Viking's Choice: Dead To A Dying World, 'The Hunt Eternal'
We're all gonna die...someday. And if there's mass extinction, what's left of humanity will face nature's wrath, stored in centuries of environmental abuse and neglect. With its second album Litany, Dead to a Dying World plays the soothsayer of the agricultural apocalypse, reaped in a searing and gorgeous vision of crust-punk, doom- and black-metal, with a viola's sorrowful folk melodies stringing it all together.
"The Hunt Eternal" only offers 30 seconds of droning strings before it blows Litany wide open. In the course of 17 minutes, the Dallas seven-piece alternates between blast-beaten violence and majestic ruin. Of the band's two vocalists, Heidi Moore's relentlessly seething scream bears the brunt of some gnarly couplets that depict a desperate world without resources: "In skin of ash and stone / Gaunt shade compelled to roam." And it's with such desperation in mind that the track's first guest vocalist, Brett Campbell, the stately voice behind Pallbearer, gives us a bleak prophecy over funeral-paced riffs:
As days turned we abandoned our gods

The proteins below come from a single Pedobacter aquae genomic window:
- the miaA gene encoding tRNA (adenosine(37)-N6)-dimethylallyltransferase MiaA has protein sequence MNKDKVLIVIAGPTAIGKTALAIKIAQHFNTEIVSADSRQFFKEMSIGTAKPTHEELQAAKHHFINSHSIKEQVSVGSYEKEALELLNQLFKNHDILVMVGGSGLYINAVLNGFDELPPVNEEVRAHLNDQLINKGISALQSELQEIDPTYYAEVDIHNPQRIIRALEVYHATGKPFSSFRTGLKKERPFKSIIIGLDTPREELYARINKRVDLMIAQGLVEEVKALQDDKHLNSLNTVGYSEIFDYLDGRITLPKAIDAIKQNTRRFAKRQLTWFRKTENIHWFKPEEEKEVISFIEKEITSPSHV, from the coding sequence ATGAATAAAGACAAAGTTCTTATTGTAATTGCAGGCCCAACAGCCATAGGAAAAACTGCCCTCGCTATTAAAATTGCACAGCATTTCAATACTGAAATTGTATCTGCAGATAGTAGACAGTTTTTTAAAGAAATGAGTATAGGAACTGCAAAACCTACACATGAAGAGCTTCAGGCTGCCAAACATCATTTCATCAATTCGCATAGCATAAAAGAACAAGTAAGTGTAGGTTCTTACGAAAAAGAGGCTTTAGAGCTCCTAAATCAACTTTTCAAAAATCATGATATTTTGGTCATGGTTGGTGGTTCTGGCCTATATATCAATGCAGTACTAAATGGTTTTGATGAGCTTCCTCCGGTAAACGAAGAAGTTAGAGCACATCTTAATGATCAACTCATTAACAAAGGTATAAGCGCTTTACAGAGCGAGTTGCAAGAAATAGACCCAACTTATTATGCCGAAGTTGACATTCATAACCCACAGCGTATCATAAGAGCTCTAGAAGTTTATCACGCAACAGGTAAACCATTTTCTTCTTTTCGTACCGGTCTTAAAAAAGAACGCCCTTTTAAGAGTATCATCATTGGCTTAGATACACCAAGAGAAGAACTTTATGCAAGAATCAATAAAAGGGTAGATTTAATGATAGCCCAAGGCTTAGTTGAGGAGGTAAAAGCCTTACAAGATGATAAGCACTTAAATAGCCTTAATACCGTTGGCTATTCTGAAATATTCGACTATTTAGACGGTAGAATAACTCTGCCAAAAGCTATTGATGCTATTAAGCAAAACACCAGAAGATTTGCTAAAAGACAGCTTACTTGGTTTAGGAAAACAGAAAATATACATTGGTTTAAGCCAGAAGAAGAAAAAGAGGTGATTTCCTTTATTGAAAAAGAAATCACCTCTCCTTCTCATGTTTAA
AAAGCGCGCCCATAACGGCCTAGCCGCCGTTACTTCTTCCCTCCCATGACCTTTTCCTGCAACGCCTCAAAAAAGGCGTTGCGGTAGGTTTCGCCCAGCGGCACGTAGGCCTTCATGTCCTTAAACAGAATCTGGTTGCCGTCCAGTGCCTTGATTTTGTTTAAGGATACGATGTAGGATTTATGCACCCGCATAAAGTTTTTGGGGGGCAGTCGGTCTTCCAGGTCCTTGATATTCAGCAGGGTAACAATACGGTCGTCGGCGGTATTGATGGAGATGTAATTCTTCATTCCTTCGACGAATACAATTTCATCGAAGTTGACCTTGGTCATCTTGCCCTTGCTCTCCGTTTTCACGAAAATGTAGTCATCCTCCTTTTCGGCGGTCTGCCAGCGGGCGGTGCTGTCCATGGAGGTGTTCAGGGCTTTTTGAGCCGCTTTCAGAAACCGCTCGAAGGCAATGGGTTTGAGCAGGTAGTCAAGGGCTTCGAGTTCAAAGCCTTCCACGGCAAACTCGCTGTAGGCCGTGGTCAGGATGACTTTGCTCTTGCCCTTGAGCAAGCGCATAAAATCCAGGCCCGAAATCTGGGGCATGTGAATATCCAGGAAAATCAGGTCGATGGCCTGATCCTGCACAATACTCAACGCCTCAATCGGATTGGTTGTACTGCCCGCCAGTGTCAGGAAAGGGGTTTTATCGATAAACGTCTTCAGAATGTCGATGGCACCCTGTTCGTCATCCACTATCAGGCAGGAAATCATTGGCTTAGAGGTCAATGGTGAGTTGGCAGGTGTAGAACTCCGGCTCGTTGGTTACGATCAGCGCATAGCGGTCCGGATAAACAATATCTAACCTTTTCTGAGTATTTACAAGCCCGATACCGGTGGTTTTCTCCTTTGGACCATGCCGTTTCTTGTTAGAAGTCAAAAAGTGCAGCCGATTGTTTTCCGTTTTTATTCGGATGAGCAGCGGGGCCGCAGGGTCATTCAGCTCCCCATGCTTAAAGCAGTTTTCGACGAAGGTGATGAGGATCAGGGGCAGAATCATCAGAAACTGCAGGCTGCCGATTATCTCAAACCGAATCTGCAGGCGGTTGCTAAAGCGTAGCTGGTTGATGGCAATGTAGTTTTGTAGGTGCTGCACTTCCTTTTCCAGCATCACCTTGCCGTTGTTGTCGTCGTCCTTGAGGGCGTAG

Our mouths rotten with the flavor or our own
Gnashed and bled only a searing blade
May halt our grim endeavor
Sabbath Assembly's Jamie Myers-Waits, ever a voice of angelic calm in metallic waters, answers Campbell with something of a prayer. It's delivered in the midst of rolling drums, scraping viola, and urgent guitar picking:
Let these fires rend my heart
Till arrows fear to nest
Pray no blade should cut my flesh
And to the ground come to rest
As Myers-Waits delivers the final line, the band swarms and embraces all at once, recalling some of Swans' most sublime passages on The Seer; meanwhile, Moore and Mike Yeager engage in a vicious call and response that celebrates the spoils of the hunt. Violence shouldn't be this vibrant and vivid, and it's not a function of cheap thrills, it's in line with the stark reality of naturalism, and of imagining a hopeless world.
Copyright 2021 NPR. To see more, visit https://www.npr.org.